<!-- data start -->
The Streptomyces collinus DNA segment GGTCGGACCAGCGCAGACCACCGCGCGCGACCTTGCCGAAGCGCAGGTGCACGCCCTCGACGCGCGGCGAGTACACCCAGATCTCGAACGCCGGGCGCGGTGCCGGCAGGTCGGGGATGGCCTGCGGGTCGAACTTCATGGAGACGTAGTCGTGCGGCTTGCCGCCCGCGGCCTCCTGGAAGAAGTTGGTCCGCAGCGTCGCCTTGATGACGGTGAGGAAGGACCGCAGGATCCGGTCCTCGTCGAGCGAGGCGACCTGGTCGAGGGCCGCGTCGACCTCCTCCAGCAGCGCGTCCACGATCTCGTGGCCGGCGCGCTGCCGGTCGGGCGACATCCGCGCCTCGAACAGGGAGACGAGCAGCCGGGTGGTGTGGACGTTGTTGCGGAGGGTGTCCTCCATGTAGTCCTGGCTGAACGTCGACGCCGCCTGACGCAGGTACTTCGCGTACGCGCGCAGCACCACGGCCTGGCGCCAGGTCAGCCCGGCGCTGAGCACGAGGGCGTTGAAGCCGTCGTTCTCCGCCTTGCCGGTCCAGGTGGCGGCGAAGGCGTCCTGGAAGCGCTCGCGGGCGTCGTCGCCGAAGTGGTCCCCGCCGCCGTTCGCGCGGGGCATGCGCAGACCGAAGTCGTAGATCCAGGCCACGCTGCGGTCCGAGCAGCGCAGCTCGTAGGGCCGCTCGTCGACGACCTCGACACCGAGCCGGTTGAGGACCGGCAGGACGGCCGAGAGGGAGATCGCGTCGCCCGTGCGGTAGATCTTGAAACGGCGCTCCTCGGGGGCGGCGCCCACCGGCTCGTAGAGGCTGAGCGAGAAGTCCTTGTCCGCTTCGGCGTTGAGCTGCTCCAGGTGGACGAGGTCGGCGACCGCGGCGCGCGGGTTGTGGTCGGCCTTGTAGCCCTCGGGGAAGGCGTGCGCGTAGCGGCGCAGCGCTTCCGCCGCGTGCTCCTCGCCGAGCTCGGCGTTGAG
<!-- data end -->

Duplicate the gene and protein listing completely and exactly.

The Streptomyces collinus DNA segment GGTCGGACCAGCGCAGACCACCGCGCGCGACCTTGCCGAAGCGCAGGTGCACGCCCTCGACGCGCGGCGAGTACACCCAGATCTCGAACGCCGGGCGCGGTGCCGGCAGGTCGGGGATGGCCTGCGGGTCGAACTTCATGGAGACGTAGTCGTGCGGCTTGCCGCCCGCGGCCTCCTGGAAGAAGTTGGTCCGCAGCGTCGCCTTGATGACGGTGAGGAAGGACCGCAGGATCCGGTCCTCGTCGAGCGAGGCGACCTGGTCGAGGGCCGCGTCGACCTCCTCCAGCAGCGCGTCCACGATCTCGTGGCCGGCGCGCTGCCGGTCGGGCGACATCCGCGCCTCGAACAGGGAGACGAGCAGCCGGGTGGTGTGGACGTTGTTGCGGAGGGTGTCCTCCATGTAGTCCTGGCTGAACGTCGACGCCGCCTGACGCAGGTACTTCGCGTACGCGCGCAGCACCACGGCCTGGCGCCAGGTCAGCCCGGCGCTGAGCACGAGGGCGTTGAAGCCGTCGTTCTCCGCCTTGCCGGTCCAGGTGGCGGCGAAGGCGTCCTGGAAGCGCTCGCGGGCGTCGTCGCCGAAGTGGTCCCCGCCGCCGTTCGCGCGGGGCATGCGCAGACCGAAGTCGTAGATCCAGGCCACGCTGCGGTCCGAGCAGCGCAGCTCGTAGGGCCGCTCGTCGACGACCTCGACACCGAGCCGGTTGAGGACCGGCAGGACGGCCGAGAGGGAGATCGCGTCGCCCGTGCGGTAGATCTTGAAACGGCGCTCCTCGGGGGCGGCGCCCACCGGCTCGTAGAGGCTGAGCGAGAAGTCCTTGTCCGCTTCGGCGTTGAGCTGCTCCAGGTGGACGAGGTCGGCGACCGCGGCGCGCGGGTTGTGGTCGGCCTTGTAGCCCTCGGGGAAGGCGTGCGCGTAGCGGCGCAGCGCTTCCGCCGCGTGCTCCTCGCCGAGCTCGGCGTTGAG